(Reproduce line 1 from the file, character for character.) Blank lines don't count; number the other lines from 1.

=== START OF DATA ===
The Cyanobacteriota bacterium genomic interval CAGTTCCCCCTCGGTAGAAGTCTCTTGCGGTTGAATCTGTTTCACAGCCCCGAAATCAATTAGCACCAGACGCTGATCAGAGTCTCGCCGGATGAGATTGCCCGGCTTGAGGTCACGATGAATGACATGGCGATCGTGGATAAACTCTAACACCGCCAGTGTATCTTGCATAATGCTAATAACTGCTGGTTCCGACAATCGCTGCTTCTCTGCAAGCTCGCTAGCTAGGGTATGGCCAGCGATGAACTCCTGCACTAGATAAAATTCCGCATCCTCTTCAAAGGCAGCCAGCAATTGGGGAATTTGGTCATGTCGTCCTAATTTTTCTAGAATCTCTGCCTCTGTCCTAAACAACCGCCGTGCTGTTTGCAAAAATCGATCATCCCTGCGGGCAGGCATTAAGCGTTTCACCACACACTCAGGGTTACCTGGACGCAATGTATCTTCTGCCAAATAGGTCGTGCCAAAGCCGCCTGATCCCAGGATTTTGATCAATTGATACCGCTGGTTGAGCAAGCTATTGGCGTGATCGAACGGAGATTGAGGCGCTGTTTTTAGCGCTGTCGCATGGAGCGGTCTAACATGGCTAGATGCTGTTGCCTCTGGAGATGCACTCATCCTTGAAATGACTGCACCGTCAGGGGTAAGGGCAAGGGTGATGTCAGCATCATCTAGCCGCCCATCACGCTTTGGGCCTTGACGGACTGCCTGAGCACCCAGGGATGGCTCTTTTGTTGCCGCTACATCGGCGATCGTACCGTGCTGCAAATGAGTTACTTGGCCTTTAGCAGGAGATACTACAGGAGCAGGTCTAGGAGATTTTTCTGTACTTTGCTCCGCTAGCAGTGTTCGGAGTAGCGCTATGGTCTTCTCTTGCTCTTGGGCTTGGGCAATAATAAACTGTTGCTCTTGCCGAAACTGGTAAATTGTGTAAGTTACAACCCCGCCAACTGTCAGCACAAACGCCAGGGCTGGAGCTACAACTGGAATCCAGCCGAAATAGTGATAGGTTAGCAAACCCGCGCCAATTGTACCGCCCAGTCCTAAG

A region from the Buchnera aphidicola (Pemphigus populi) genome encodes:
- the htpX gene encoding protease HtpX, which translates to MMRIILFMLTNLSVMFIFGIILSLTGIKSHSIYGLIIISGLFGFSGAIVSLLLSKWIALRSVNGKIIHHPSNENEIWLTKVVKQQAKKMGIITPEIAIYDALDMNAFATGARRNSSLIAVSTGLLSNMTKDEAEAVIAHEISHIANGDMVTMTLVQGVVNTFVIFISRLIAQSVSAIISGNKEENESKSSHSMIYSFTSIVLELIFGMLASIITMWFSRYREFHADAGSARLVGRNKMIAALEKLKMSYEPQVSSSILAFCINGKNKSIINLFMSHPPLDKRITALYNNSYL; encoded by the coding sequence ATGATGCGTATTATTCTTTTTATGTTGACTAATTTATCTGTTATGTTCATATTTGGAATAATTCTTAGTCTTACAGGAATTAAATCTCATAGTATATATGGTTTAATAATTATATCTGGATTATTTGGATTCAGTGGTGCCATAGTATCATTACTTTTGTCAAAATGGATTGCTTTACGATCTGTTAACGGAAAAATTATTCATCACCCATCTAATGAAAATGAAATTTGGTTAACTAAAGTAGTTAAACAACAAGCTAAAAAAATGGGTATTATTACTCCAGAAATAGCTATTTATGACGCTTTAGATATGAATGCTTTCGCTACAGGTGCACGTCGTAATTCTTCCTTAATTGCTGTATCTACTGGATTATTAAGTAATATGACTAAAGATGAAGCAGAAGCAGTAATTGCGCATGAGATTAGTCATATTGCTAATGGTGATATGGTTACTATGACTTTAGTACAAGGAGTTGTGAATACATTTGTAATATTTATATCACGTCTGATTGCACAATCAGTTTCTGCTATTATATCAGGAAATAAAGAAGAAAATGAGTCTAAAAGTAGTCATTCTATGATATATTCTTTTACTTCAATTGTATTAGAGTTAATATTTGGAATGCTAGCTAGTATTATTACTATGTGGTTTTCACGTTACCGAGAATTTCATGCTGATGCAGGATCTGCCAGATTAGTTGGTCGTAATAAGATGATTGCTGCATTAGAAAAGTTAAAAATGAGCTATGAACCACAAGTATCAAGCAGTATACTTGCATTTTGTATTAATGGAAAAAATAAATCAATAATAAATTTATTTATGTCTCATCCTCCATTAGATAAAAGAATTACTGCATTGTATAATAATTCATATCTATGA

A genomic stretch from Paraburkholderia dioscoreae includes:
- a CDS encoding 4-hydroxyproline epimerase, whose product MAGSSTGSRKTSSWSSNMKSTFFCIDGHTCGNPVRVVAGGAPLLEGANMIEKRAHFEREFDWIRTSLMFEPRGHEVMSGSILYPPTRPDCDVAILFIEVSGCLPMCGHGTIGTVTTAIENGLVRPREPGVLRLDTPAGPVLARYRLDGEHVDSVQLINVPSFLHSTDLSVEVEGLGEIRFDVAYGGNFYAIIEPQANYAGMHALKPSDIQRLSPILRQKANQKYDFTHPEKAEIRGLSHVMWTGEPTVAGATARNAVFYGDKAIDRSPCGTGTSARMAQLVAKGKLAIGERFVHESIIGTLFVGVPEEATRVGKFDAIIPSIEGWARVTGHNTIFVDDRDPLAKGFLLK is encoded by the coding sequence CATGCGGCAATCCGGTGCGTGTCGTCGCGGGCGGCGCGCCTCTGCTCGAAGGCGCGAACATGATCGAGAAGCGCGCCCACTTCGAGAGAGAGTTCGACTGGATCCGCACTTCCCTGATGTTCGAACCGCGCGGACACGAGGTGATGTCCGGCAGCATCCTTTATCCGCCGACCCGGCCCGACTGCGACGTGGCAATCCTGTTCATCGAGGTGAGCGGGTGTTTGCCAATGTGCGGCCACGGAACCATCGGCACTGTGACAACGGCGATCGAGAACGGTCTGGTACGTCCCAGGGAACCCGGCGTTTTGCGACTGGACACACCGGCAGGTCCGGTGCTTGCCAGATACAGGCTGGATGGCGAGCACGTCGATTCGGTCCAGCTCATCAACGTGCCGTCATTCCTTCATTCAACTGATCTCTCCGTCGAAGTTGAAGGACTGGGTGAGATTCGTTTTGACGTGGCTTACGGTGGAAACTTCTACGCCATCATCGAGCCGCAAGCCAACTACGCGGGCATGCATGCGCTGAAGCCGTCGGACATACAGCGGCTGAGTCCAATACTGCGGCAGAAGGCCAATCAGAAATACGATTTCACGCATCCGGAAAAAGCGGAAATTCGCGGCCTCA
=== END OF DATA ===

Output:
The Cyanobacteriota bacterium genomic interval CAGTTCCCCCTCGGTAGAAGTCTCTTGCGGTTGAATCTGTTTCACAGCCCCGAAATCAATTAGCACCAGACGCTGATCAGAGTCTCGCCGGATGAGATTGCCCGGCTTGAGGTCACGATGAATGACATGGCGATCGTGGATAAACTCTAACACCGCCAGTGTATCTTGCATAATGCTAATAACTGCTGGTTCCGACAATCGCTGCTTCTCTGCAAGCTCGCTAGCTAGGGTATGGCCAGCGATGAACTCCTGCACTAGATAAAATTCCGCATCCTCTTCAAAGGCAGCCAGCAATTGGGGAATTTGGTCATGTCGTCCTAATTTTTCTAGAATCTCTGCCTCTGTCCTAAACAACCGCCGTGCTGTTTGCAAAAATCGATCATCCCTGCGGGCAGGCATTAAGCGTTTCACCACACACTCAGGGTTACCTGGACGCAATGTATCTTCTGCCAAATAGGTCGTGCCAAAGCCGCCTGATCCCAGGATTTTGATCAATTGATACCGCTGGTTGAGCAAGCTATTGGCGTGATCGAACGGAGATTGAGGCGCTGTTTTTAGCGCTGTCGCATGGAGCGGTCTAACATGGCTAGATGCTGTTGCCTCTGGAGATGCACTCATCCTTGAAATGACTGCACCGTCAGGGGTAAGGGCAAGGGTGATGTCAGCATCATCTAGCCGCCCATCACGCTTTGGGCCTTGACGGACTGCCTGAGCACCCAGGGATGGCTCTTTTGTTGCCGCTACATCGGCGATCGTACCGTGCTGCAAATGAGTTACTTGGCCTTTAGCAGGAGATACTACAGGAGCAGGTCTAGGAGATTTTTCTGTACTTTGCTCCGCTAGCAGTGTTCGGAGTAGCGCTATGGTCTTCTCTTGCTCTTGGGCTTGGGCAATAATAAACTGTTGCTCTTGCCGAAACTGGTAAATTGTGTAAGTTACAACCCCGCCAACTGTCAGCACAAACGCCAGGGCTGGAGCTACAACTGGAATCCAGCCGAAATAGTGATAGGTTAGCAAACCCGCGCCAATTGTACCGCCCAGTCCTAAG